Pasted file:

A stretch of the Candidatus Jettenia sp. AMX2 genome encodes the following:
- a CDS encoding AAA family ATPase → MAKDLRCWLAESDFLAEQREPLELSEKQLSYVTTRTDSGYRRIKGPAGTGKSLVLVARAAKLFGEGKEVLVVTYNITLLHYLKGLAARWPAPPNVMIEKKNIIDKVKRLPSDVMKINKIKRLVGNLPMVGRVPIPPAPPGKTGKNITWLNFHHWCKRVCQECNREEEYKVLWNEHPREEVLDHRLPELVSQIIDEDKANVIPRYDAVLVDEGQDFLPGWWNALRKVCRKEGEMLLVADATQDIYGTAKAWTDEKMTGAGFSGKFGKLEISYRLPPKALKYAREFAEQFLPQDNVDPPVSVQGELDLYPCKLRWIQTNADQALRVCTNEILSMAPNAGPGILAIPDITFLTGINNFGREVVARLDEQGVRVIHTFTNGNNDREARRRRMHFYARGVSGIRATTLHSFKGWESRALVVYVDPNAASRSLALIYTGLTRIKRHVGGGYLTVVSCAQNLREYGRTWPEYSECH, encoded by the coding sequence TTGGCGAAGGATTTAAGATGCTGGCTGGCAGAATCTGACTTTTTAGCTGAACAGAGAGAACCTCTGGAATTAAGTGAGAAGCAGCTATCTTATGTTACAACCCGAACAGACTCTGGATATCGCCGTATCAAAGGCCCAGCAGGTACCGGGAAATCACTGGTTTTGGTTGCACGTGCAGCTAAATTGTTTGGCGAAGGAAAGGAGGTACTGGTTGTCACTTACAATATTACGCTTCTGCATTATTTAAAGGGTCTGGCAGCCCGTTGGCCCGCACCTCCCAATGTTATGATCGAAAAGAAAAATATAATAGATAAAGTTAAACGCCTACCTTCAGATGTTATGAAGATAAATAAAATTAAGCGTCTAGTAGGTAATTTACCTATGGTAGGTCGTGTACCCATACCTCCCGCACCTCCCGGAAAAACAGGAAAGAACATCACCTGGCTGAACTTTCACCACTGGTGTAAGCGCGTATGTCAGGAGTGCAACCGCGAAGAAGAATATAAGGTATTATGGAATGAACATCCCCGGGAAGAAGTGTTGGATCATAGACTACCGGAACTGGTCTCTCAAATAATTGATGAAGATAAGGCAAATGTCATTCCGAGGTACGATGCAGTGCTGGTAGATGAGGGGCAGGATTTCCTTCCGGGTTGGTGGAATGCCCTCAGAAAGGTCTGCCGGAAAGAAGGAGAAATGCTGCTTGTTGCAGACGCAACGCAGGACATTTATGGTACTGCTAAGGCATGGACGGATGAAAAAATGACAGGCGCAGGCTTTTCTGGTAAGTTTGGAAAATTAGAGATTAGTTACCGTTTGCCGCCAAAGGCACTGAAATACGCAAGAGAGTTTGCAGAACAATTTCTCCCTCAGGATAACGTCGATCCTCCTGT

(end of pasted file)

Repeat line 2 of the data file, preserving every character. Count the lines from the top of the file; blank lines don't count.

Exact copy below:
- a CDS encoding AAA family ATPase → MAKDLRCWLAESDFLAEQREPLELSEKQLSYVTTRTDSGYRRIKGPAGTGKSLVLVARAAKLFGEGKEVLVVTYNITLLHYLKGLAARWPAPPNVMIEKKNIIDKVKRLPSDVMKINKIKRLVGNLPMVGRVPIPPAPPGKTGKNITWLNFHHWCKRVCQECNREEEYKVLWNEHPREEVLDHRLPELVSQIIDEDKANVIPRYDAVLVDEGQDFLPGWWNALRKVCRKEGEMLLVADATQDIYGTAKAWTDEKMTGAGFSGKFGKLEISYRLPPKALKYAREFAEQFLPQDNVDPPVSVQGELDLYPCKLRWIQTNADQALRVCTNEILSMAPNAGPGILAIPDITFLTGINNFGREVVARLDEQGVRVIHTFTNGNNDREARRRRMHFYARGVSGIRATTLHSFKGWESRALVVYVDPNAASRSLALIYTGLTRIKRHVGGGYLTVVSCAQNLREYGRTWPEYSECH, encoded by the coding sequence TTGGCGAAGGATTTAAGATGCTGGCTGGCAGAATCTGACTTTTTAGCTGAACAGAGAGAACCTCTGGAATTAAGTGAGAAGCAGCTATCTTATGTTACAACCCGAACAGACTCTGGATATCGCCGTATCAAAGGCCCAGCAGGTACCGGGAAATCACTGGTTTTGGTTGCACGTGCAGCTAAATTGTTTGGCGAAGGAAAGGAGGTACTGGTTGTCACTTACAATATTACGCTTCTGCATTATTTAAAGGGTCTGGCAGCCCGTTGGCCCGCACCTCCCAATGTTATGATCGAAAAGAAAAATATAATAGATAAAGTTAAACGCCTACCTTCAGATGTTATGAAGATAAATAAAATTAAGCGTCTAGTAGGTAATTTACCTATGGTAGGTCGTGTACCCATACCTCCCGCACCTCCCGGAAAAACAGGAAAGAACATCACCTGGCTGAACTTTCACCACTGGTGTAAGCGCGTATGTCAGGAGTGCAACCGCGAAGAAGAATATAAGGTATTATGGAATGAACATCCCCGGGAAGAAGTGTTGGATCATAGACTACCGGAACTGGTCTCTCAAATAATTGATGAAGATAAGGCAAATGTCATTCCGAGGTACGATGCAGTGCTGGTAGATGAGGGGCAGGATTTCCTTCCGGGTTGGTGGAATGCCCTCAGAAAGGTCTGCCGGAAAGAAGGAGAAATGCTGCTTGTTGCAGACGCAACGCAGGACATTTATGGTACTGCTAAGGCATGGACGGATGAAAAAATGACAGGCGCAGGCTTTTCTGGTAAGTTTGGAAAATTAGAGATTAGTTACCGTTTGCCGCCAAAGGCACTGAAATACGCAAGAGAGTTTGCAGAACAATTTCTCCCTCAGGATAACGTCGATCCTCCTGT